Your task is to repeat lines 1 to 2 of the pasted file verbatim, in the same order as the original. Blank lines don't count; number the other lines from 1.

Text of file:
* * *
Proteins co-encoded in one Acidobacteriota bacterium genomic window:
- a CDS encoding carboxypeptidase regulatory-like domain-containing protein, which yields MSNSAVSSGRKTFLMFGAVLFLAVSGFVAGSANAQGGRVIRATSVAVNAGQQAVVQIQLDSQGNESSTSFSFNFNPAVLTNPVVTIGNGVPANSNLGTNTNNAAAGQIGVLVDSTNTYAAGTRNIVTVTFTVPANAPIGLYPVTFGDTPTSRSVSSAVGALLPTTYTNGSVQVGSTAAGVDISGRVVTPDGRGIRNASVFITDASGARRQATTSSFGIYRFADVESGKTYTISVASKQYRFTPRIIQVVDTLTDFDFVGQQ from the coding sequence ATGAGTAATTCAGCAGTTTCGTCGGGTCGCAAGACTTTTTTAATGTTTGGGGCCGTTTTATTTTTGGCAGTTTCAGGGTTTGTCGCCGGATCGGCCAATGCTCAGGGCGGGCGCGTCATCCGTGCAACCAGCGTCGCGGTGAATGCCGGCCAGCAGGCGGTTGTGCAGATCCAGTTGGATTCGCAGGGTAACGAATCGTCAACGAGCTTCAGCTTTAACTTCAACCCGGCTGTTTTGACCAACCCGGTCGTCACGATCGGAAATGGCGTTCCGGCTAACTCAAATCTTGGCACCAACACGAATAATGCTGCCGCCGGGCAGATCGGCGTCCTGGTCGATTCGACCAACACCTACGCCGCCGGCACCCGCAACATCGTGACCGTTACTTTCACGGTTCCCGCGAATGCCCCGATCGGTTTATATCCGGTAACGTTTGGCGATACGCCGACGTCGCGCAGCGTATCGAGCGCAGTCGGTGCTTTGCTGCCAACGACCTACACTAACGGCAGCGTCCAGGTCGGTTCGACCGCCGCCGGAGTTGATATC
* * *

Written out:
Proteins co-encoded in one Acidobacteriota bacterium genomic window:
- a CDS encoding carboxypeptidase regulatory-like domain-containing protein, which yields MSNSAVSSGRKTFLMFGAVLFLAVSGFVAGSANAQGGRVIRATSVAVNAGQQAVVQIQLDSQGNESSTSFSFNFNPAVLTNPVVTIGNGVPANSNLGTNTNNAAAGQIGVLVDSTNTYAAGTRNIVTVTFTVPANAPIGLYPVTFGDTPTSRSVSSAVGALLPTTYTNGSVQVGSTAAGVDISGRVVTPDGRGIRNASVFITDASGARRQATTSSFGIYRFADVESGKTYTISVASKQYRFTPRIIQVVDTLTDFDFVGQQ from the coding sequence ATGAGTAATTCAGCAGTTTCGTCGGGTCGCAAGACTTTTTTAATGTTTGGGGCCGTTTTATTTTTGGCAGTTTCAGGGTTTGTCGCCGGATCGGCCAATGCTCAGGGCGGGCGCGTCATCCGTGCAACCAGCGTCGCGGTGAATGCCGGCCAGCAGGCGGTTGTGCAGATCCAGTTGGATTCGCAGGGTAACGAATCGTCAACGAGCTTCAGCTTTAACTTCAACCCGGCTGTTTTGACCAACCCGGTCGTCACGATCGGAAATGGCGTTCCGGCTAACTCAAATCTTGGCACCAACACGAATAATGCTGCCGCCGGGCAGATCGGCGTCCTGGTCGATTCGACCAACACCTACGCCGCCGGCACCCGCAACATCGTGACCGTTACTTTCACGGTTCCCGCGAATGCCCCGATCGGTTTATATCCGGTAACGTTTGGCGATACGCCGACGTCGCGCAGCGTATCGAGCGCAGTCGGTGCTTTGCTGCCAACGACCTACACTAACGGCAGCGTCCAGGTCGGTTCGACCGCCGCCGGAGTTGATATC